One of my clients, Aliyah, age 17, disliked her English class and the teacher. She would, in her own words, “space out all the time and then when he calls on me, I look stupid even though I’m not. I just don’t like to read.” We talked about what might help her stay interested in class by naming when she’s bored. I asked her to write down her favorite distractions. The next week, she waved a piece of paper at me: “Here it is, my F-box: things that F-ing distract me in that stupid F-ing class.” Now we had a place to begin. Once you know what distracts you, you can create interventions for catching up without feeling overwhelmed or ashamed.

Although a lot of teens and young adults with ADHD don’t like lists or calendars, many have confided in me that they do see the benefits of using them as a way to organize and remember things. It’s the same thing with my “Coming Back Confidently Program.” You may not like it at first but it will help you adapt better to your wandering attention. When you develop more awareness about what takes you off your focus, you’ll learn how to bring yourself back to the task at hand more effectively.

Source: Image by Deagreez on iStock photo ID:1173521656

Follow these tips:

  1. Be kind to yourself: Practice self-compassion. You’ve got to start with this. It doesn’t help to put yourself down because you struggle with focus and sustained attention. That’s a natural part of having ADHD. So put your negative self-talk aside and stick with curiosity. This will lead towards learning effective skills and better self-esteem. This is a time to adjust your expectations for yourself to what's possible in pandemic living, not pre-pandemic standards.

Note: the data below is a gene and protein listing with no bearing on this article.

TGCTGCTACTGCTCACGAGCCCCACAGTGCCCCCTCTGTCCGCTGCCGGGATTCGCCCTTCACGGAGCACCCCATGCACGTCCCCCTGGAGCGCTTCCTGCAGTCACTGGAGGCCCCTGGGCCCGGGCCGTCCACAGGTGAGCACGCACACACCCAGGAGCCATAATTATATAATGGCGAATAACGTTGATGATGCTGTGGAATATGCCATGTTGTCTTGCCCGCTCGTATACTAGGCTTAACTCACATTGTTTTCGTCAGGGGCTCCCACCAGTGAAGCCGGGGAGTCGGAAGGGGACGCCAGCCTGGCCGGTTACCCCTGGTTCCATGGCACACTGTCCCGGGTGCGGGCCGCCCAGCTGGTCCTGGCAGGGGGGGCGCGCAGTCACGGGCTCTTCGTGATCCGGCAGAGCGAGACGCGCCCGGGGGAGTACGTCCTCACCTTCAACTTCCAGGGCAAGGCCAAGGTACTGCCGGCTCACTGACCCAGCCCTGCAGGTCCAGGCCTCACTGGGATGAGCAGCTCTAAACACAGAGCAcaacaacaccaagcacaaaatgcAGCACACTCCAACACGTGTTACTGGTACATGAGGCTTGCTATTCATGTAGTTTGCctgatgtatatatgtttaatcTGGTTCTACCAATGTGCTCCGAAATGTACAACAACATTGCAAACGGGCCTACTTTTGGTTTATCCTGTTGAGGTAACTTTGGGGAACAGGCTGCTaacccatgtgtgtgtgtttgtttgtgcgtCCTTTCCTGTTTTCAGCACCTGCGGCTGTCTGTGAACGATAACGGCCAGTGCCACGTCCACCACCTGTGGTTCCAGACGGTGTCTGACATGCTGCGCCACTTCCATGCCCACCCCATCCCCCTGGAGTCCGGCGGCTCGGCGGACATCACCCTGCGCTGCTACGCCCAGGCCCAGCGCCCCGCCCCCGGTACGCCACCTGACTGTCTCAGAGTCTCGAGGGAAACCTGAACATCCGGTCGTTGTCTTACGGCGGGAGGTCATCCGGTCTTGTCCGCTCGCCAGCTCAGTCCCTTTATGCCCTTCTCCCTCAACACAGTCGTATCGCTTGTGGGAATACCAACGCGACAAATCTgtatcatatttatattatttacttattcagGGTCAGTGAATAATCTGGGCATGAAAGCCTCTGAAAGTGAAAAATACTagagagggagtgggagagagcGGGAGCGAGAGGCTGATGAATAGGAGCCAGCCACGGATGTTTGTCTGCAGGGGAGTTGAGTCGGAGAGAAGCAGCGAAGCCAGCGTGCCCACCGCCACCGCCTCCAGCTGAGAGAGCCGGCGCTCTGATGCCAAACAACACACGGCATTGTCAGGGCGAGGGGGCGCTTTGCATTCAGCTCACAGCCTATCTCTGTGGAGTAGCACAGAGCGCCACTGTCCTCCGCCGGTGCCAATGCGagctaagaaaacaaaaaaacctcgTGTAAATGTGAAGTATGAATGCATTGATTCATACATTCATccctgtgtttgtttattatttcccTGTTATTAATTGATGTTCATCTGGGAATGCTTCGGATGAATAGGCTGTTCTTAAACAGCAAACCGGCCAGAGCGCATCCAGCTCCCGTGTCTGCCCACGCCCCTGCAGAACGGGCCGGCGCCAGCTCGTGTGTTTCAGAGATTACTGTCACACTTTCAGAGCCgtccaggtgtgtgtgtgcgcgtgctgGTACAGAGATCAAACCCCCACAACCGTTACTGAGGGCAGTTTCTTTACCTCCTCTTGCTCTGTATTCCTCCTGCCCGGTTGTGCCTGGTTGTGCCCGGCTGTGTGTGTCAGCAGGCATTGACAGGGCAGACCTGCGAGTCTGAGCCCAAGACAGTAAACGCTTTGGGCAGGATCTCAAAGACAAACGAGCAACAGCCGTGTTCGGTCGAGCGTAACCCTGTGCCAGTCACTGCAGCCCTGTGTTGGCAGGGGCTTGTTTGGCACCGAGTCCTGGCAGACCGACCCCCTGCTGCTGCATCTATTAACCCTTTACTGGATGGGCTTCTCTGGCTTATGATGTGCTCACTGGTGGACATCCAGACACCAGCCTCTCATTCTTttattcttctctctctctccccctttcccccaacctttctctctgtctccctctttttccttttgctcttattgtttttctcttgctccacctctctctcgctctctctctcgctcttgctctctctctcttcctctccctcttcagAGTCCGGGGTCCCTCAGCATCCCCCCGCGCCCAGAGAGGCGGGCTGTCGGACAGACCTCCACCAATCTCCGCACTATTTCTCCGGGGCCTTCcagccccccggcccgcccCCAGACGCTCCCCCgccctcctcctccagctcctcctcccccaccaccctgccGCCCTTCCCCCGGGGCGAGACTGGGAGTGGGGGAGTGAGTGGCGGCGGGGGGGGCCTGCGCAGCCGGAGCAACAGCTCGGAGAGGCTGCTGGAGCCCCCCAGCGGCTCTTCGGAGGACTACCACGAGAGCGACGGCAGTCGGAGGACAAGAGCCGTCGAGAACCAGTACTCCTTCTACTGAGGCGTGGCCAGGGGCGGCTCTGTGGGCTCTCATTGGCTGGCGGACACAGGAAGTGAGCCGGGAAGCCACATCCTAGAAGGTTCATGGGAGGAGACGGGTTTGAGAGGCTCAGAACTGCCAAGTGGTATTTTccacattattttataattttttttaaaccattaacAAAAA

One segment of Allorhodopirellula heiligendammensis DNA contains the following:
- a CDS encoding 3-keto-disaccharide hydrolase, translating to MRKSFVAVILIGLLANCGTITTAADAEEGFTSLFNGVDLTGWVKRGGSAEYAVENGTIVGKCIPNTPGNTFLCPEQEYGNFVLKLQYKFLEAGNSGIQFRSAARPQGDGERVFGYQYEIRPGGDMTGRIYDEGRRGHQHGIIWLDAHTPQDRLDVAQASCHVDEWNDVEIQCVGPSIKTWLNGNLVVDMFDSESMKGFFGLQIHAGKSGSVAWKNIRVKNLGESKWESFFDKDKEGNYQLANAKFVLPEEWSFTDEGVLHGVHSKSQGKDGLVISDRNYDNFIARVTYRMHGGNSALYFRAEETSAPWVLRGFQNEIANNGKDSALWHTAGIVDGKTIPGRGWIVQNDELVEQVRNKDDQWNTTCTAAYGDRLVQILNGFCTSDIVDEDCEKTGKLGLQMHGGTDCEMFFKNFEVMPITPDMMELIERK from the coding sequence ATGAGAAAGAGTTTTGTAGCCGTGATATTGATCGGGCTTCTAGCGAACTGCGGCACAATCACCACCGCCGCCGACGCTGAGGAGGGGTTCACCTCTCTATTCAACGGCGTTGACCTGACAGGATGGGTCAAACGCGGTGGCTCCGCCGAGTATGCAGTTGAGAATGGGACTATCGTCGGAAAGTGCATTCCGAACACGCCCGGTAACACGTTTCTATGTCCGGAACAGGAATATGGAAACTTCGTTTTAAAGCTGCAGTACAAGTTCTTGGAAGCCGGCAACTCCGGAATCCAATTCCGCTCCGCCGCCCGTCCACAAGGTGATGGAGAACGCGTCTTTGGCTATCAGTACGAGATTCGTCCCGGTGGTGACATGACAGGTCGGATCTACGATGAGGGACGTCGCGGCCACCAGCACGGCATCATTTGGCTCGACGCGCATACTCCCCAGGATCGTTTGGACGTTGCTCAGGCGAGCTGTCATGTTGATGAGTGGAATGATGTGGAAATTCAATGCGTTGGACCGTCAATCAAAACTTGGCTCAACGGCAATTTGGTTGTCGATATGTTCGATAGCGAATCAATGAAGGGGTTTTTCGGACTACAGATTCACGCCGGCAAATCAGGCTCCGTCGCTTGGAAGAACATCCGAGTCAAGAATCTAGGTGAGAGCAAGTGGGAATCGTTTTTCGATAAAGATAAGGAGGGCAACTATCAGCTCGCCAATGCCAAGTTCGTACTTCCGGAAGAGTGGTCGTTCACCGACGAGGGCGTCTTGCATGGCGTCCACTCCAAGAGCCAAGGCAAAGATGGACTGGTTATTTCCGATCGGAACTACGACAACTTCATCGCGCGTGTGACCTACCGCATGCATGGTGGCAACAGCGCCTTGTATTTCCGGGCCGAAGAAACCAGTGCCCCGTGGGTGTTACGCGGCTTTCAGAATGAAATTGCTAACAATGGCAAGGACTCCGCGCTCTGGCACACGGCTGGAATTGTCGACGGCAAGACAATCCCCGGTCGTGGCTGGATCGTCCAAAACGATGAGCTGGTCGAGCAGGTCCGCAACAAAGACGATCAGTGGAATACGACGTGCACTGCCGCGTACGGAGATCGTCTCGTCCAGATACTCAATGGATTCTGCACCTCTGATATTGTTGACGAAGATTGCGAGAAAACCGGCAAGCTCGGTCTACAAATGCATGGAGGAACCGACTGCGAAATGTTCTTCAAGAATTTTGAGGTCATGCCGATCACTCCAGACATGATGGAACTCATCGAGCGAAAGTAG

2. Consider the successes and the challenges: In order to understand how you lose your focus, you have to start with when you easily maintain it. Set aside 15 minutes in a quiet setting for this exercise. First, ask yourself: “What do I really like to do that’s easy for me to pay attention to? What does it feel like when I’m in the flow?” Next, ponder: “When do I tend to lose my focus and drift off? What do I think about when this happens? Is there a pattern to this?” Thirdly, reflect on when you return from your attention break: “How do you cope and what do you do? How would you prefer to respond?” Write down your answers.
  3. Make connections: Pick one challenge with your focus and one ideal response. Think about creating an alternative behavior and a phrase or two that will buy you some time when you return from an interruption in your attention. Consider something like: “That’s a good question. Hmm.” Or, “Can I have a minute to think about this and get back to you?” Then, gather your thoughts quickly and say what’s on your mind.
  4. Manage hyper-focus: While hyper-focus can result in high productivity, it also raises stress levels in your brain and gobbles up critical energy for thinking. Set your timer on your phone so you take a short break to go to the bathroom or get a snack to keep yourself going. Make a note of what was happening when you stopped so you know what exactly to do when you get back.
  5. Limit your technology: When you are actively trying to get something done, block your access to certain sites and turn off notifications from social media or gaming apps. Either set a timer and check these once an hour during your short break or wait until you meet a goal you've set for your work, chore, etc.
More from Sharon Saline Psy.D.